Or did you not realize what you were saying?
Firstly, you can be born where no government rules...
Where has that ever existed? Even something so small as a tribe has a leader and, henceforth, government.
You cannot have been a U.S. citizen before ratification of the positive law that is U.S. Constitution.
Partly right. Articles of Confederation, but we've been over that. And, precedent that, as a member of a British colony people had British citizenship as you noted earlier.
And the positive law Constitution recognized natural law as you well know,
that being your recognition of the natural law to keep and bear arms.
But what does that matter, for our purposes?
To illustrate that natural law existed before any law was written. I thought you understood that.
If there was a coup tomorrow and Obama wrote a new compact and held guns to the heads of governors to sign it, would you call the resulting entity the same thing as the constitutional U.S.?
I'll take that as rhetorical. Nobody was forced to sign the Constitution just like nobody was forced to sign the Articles of Confederation. Coercion isn't principled and nothing based upon coercion is legal.
“You’re the one who believes that USC 8 applies to citizens when it doesn’t”
It applies to the children of aliens who qualify to be citizens, therefore it applies to citizens. You know it does, and are carrying on I don’t know why. I suppose by now it’s a matter of pride, and the argument must be won by endless delaying tactics.
“No, my arguments are not ‘null’. You’re the one saying the children are citizens before they’re born when the law says ‘at birth’, not before birth.”
Huh? When did I say they were children before they’re born? I don’t believe in my life I’ve ever considered the citizenship status of the unborn before today, and upon consideration I say “Who cares?” Their status prior to birth is not the issue. Obviously the law applies to them at birth, which is when they become citizens. Therefore, the law applies to citizens, specifically citizens who born to aliens who become citizens at birth by meeting certain qualifications.
“Therefore, the children can’t be naturalized citizens, via that particular section of USC 8, until they are born so no citizens are covered by the law.”
You’re seriously beyond me now. I have no idea what you’re getting at, unless it’s, like, you become a citizen at birth, but the law can’t apply to you until a couple seconds after your born. But since by that time you’re a citizen and everyone knows it, the law somehow doesn’t apply to you because it’s about aliens and their chidren.
What?!?! We’re in cloud cuckoo land. The law applies to you at birth when, bam!, you’re a citizen. The law and your citizenship apply to you at the same time, as it were. There’s no lacuna between your birth and when the law can apply to you that excludes you from consideration under the law.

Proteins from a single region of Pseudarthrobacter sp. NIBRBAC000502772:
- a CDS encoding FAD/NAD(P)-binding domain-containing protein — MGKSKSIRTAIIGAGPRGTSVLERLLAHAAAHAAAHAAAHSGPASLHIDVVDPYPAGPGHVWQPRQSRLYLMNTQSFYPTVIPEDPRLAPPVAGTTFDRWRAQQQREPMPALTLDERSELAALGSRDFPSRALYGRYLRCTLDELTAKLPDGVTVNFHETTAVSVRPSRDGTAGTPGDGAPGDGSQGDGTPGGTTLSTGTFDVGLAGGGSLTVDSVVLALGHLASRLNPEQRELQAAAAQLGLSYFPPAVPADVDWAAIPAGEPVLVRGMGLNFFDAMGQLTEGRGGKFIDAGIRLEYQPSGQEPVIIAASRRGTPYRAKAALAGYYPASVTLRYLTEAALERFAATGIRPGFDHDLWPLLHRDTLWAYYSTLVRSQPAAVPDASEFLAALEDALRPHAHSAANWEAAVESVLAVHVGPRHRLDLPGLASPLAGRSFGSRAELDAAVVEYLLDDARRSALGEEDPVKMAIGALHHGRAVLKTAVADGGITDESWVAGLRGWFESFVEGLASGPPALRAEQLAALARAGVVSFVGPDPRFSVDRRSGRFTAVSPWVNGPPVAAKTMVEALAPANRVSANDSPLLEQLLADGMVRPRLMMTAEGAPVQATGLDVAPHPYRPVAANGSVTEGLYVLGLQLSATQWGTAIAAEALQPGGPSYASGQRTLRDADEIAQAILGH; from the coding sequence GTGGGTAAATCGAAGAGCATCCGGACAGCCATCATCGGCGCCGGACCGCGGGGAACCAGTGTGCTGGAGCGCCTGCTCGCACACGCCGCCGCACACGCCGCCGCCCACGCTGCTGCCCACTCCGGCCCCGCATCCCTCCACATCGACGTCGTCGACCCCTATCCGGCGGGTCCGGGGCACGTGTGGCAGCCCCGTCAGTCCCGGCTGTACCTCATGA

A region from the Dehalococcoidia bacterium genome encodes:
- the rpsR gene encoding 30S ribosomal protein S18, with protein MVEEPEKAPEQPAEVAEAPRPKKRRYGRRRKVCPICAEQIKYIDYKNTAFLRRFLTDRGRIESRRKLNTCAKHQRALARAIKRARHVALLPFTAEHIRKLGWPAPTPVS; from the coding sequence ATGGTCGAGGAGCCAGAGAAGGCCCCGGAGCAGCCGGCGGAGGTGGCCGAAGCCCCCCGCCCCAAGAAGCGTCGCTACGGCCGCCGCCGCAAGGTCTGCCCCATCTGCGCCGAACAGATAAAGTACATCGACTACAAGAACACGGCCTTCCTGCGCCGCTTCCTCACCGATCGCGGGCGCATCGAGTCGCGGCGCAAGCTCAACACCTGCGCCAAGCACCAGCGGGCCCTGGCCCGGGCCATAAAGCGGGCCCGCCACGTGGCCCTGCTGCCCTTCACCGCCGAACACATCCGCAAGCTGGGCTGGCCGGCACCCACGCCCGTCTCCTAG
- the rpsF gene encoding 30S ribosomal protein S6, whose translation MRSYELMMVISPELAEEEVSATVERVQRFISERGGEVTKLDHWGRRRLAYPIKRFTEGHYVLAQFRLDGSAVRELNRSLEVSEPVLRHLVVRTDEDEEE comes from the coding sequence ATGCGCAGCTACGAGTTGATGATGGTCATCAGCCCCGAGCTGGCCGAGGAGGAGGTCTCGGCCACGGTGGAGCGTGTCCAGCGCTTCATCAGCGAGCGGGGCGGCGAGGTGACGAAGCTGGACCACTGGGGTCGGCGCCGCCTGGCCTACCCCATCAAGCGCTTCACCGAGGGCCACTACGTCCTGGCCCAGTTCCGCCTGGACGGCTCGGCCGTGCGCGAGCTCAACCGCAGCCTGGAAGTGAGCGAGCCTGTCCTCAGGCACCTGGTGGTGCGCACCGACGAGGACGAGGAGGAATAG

“Aliens, and the children of aliens, are the subject, not citizens or the children of citizens.”
But, as I’ve said about 47 times now, the children of aliens can be citizens. Therefore, the law applies to citizens.
“Are aliens citizens of this nation? No!”
No. Once again, though, their children can be.
“The children are naturalized at birth”
There’s no such thing, but for the limited purposes of this argument, okay. let’s say they are. They’re naturalized by this law, and are citizens. Therefore, this law applies to citizens.
“not before birth, via positive laws and under the proper uniform rules of naturalization Congress was empowered to create.”
Actually, if they’re born after the passage of the law, yes, before birth. Not that they are citizens before birth; you have to be born to be a citizen, as everyone agrees. But the groundwork for you being a citizen automatically at birth has been established before your birth.
Whatever, what relevance does this have to our disagreement? Before birth or after birth, it’s about people getting to be a born citizens according to a few qualifications. Therefore, it applies to citizens: the citizens who are born according to its qualifications.
Can you not recognize when someone is having sport with a rhetorical question?
Once they are born, the law applies to them and they are citizens. Therefore the law applies to citizens, and you were wrong to say it doesnt.
No, I'm not wrong.
The law applies to the parents, aka aliens. It tells them, and everyone else, that once the child of that alien is born they are a citizen of the U.S. You can't put the cart before the horse.
Why can't you grasp that?
Your post is in reply to post #1 - and the author is discussing Article II of the Constitution.
The Constitution currently envisions only TWO ways of becoming a U.S. citizen - either one is naturalized or one is natural born.
Why do you think the term “naturalized” is used? What are they naturalizing? One is either natural, meaning the natural act of being born itself is sufficient to convey citizenship; or one is naturalized via a legal process.
Your claim was that this view of the law rendered verbiage of the Constitution superfluous - I pointed out to you that such a position is far from the truth. A view that citizens at birth are natural born citizens doesn't render Article II qualifications meaningless - it clearly disqualifies ONE type of citizen.
What type of citizen is that?
“Yes, the children are naturalized citizens when they’re born, not before they’re born. The children aren’t citizens until they’re born. The parents are still aliens. The law doesn’t govern citizens.”
Yet again, I don’t get it. Once they are born, they are citizens under this law. Therefore, the law applies to citizens. No more of this rigmarole about born and unborn.
“I’ll give you a partial victory here...The only instance where I would say that the law might govern a citizen is when you have the situation we have here with an alien and a citizen parent.”